Lots of things could affect how a driverless car depreciates. The sensors on the car might be quickly obsoleted — or they might not. The status and style value of a car might change dramatically in a world in which ownership models were in flux. Driverless cars might wear differently (more gracefully? Less?) than normal cars. Electric cars might depreciate differently from gasoline cars. If a driverless car costs much more than a normal car, even if it depreciates by the same percent and in the same ratio of milage to time, then it’s a win for Uber (that said, if a driverless car costs too much, then people will just stick with their normal cars).
I said that an Uber car is roughly four times more utilized than a personally owned car. This is conceivably an underestimate — maybe an Uber might serve five passengers, or six. But as long as most people are going to work at roughly the same time, you won’t see an Uber serve 10 or 20 passengers. Demand for vehicles is very spiky. If the car can be utilized by six people instead of four, then that’s worth an extra few hundred per year in savings to the Uber customers.
On the other hand, maybe an Uber will only serve three people. That’s worth an extra $200 or so per year in savings to the owners.
The most sensitive estimate I made here is how much extra milage an Uber vehicle incurs. Each extra 5% that the vehicle incurs erodes about $300 of Uber’s cost advantage. If an Uber vehicle incurs a 25% milage surcharge (all else being equal), it is the more expensive option.
Uber Profit Margin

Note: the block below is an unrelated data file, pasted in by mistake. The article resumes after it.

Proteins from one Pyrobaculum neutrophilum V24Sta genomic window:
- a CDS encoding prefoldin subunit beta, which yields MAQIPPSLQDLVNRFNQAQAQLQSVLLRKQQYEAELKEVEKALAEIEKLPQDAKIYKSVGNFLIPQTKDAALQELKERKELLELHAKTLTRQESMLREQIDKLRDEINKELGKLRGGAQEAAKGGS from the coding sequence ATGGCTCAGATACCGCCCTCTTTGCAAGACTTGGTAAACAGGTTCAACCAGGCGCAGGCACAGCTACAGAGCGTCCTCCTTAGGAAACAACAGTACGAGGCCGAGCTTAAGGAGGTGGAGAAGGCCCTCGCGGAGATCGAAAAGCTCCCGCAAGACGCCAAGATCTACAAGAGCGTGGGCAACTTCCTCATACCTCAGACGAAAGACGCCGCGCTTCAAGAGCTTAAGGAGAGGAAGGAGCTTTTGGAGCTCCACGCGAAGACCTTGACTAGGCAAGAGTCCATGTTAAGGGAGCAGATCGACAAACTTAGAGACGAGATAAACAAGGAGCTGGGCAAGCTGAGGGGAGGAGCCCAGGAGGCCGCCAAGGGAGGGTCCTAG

10% profit margin on each car is not very much! In our scenario, Uber is a high-volume, low-margin business like Amazon is today. And it’s also a capital-intensive business. It’s not at all clear that Uber could operate at anything nearly as low as 10% unit margin. If we increase its profit margin to 20%, then almost half of the cost savings to the Uber user vanishes.
Long story short, there are a lot of assumptions here. If you go in wanting to believe something about whether it will be more advantageous to rent or own, you can twiddle the dials until it shows anything. I guess you’ll have to take me at my word that I tried to think up stuff that seemed reasonable and then didn’t go back and change anything after my numbers came out.
Of course, there are differences between owning your own car and renting from Uber besides price. If you own your own car, you can leave your stuff in your car. You will never find a car is not available or is surge-priced out of your price range. If you have kids, you won’t have any additional hassles about getting a car with an appropriate child seat or installing said seat. Your car may be a status symbol. You might have specific preferences about the car (perhaps you’re very tall) that are inconvenient in a commodity vehicle from a fleet.
On the other hand, if you have not sunk a large amount of money into a fixed-price car, you can more affordably get a car for your specific situation — a big car for when your family is going together, and a small car for when you commute alone. You could rent a fancy car for date night and an economical car for your day-to-day life. And so forth.
Many people are expecting an overwhelming swing to a rental model of car use in the driverless car age. Those people are largely speaking failing to understand how much of the costs of a car are based on milage, not time.